• On the right side of the notebook record class notes
− The “input” side—is used for recording class notes,
discussion notes, and reading notes.
− Typically, all “testable” information is found here.
− Historical information can be organized in the form of
traditional outline / Cornell notes.
− However, the right side of the notebook is also an
excellent place for the teacher to model how to think
graphically by using illustrated outlines, flow charts,
annotated slides, T-charts, and other graphic organizers.
− The right side of the notebook is where the teacher
organizes a common set of information that all students
• On the left side of the notebook-students process information
− The “output” side—is primarily used for processing new ideas.
− Students work out an understanding of new material by using
illustrations, diagrams, flow charts, poetry, colors, matrices,
cartoons, and the like.
− Students explore their opinions and clarify their values on
controversial issues, wonder about “what if ” hypothetical
situations, and ask questions about new ideas.
− And they review what they have learned and preview what
they will learn.
− By doing so, students are encouraged to see how individual
lessons fit into the larger context of a unit and to work with and
process the information in ways that help them better
− The left side of the notebook stresses that writing down lecture
notes does not mean students have learned the information.
They must actively do something with the information before
they internalize it.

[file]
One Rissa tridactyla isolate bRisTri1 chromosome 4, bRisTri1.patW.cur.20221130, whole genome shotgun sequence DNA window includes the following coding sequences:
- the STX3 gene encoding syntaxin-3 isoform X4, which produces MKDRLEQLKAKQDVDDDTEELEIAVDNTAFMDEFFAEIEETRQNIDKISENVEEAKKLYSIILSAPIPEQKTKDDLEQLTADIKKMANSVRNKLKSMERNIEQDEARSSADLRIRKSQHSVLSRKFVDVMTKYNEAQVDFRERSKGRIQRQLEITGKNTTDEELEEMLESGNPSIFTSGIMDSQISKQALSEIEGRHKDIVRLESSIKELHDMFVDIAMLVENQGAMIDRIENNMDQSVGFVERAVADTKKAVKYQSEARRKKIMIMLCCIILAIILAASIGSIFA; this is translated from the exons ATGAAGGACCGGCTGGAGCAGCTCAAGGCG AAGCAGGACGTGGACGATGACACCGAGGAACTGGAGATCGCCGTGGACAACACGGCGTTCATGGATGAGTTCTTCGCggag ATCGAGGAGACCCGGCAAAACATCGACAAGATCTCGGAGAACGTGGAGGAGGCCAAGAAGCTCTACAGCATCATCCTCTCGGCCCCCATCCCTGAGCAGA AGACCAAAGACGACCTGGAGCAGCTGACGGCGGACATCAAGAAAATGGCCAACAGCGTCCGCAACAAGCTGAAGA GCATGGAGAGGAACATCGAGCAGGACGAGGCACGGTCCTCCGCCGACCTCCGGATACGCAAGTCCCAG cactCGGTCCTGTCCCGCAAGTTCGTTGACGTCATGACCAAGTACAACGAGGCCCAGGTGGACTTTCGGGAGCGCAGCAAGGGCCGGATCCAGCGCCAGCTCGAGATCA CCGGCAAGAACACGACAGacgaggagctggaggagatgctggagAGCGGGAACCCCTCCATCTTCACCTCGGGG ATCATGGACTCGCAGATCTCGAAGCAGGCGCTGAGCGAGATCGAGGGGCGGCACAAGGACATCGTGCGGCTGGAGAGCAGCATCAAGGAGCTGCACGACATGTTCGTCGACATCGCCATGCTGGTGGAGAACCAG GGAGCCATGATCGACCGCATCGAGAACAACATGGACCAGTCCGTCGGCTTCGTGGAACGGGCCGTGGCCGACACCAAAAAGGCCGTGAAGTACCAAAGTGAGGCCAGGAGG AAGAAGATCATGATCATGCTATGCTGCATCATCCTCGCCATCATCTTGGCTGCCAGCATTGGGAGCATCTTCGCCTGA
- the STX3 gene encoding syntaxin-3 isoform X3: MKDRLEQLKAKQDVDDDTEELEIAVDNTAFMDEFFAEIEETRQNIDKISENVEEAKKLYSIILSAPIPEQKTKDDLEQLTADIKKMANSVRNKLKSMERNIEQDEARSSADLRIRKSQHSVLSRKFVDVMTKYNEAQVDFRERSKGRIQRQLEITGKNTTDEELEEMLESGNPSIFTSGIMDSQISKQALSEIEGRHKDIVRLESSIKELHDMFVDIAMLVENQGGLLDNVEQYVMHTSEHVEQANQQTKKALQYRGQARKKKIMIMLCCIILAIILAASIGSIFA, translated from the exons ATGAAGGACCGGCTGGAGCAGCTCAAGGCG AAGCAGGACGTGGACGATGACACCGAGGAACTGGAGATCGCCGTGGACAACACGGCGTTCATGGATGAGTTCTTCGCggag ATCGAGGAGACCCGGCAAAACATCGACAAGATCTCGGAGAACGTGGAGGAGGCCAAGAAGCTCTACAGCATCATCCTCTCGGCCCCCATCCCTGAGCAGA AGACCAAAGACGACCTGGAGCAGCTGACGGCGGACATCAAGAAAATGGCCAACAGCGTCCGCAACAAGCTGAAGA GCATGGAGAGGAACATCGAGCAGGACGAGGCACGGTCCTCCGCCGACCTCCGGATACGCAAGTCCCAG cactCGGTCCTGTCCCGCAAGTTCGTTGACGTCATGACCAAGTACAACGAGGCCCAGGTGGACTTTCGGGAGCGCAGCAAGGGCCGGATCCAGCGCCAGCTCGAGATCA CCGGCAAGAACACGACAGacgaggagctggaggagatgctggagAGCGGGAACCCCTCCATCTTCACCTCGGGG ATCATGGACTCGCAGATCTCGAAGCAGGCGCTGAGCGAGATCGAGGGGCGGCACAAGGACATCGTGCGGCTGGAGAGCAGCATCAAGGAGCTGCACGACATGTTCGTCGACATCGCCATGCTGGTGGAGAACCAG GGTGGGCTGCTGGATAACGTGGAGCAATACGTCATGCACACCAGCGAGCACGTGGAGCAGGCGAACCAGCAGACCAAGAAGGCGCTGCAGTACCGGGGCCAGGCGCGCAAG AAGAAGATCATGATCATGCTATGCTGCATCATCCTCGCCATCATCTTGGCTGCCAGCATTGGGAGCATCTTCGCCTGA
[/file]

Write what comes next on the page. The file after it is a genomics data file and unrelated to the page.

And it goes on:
Left Side “Output” Right Side “Input”
Here is a simple example of the right-side, left-side orientation of the Interactive
Student Notebook in action. The student began by taking class notes on
late nineteenth-century industrialism on the right side of her notebook and
then, for homework, completed a topical net on the corresponding left side
using information from her class notes.
Preview / Warm-UP / Focus Class Notes/Activity
**There is no single formula for a
Preview Assignment. It is **The right side is used for the
primarily a brief activity to INPUT of new information. This
allow the student to become area is the meat of your
engaged in the lesson (to start lesson. This is wear students
thinking). can write out their notes, draw
or glue on graphic organizers,
Student Response or complete any activity that
you may have designed for
(Date) that day’s lesson.
** The main OUTPUT or processing
of the assignment. This is your **Remember to keep in mind the
wrap-up activity which multiple intelligences in your
challenges the students to classroom.
synthesize and apply the
information they have
• A way to improve the Interactive Student Notebook is to send home a
parent evaluation sheet. Students spend about 15 minutes explaining the
unit of study in the book with their parents, and the parents are given a
rubric to evaluate the work and make comments. The parent evaluation
opens up communication and makes the students more accountable.
• For the Interactive Student Notebook, create a "class ISN." This notebook
never leaves the room and has a special place in the room where it is kept.
You set it up exactly the way you want your students to keep their
notebooks so that if a student is new or loses his or her notebook, he or she
has an example to follow. Students also use this notebook to get any
assignments they have missed. Since some lessons cannot be duplicated
for absent students, such as an Experiential Exercise or Response Group, I
often write alternative assignments in the notebook that can be completed
by reading correlating pages in the textbook. Students will also need the
class notes they missed if they are absent. To address this need, I assign
students "notebook buddies" at the beginning of the school year. When
students are absent, they can get the notes and an explanation of the
lesson from their "buddies."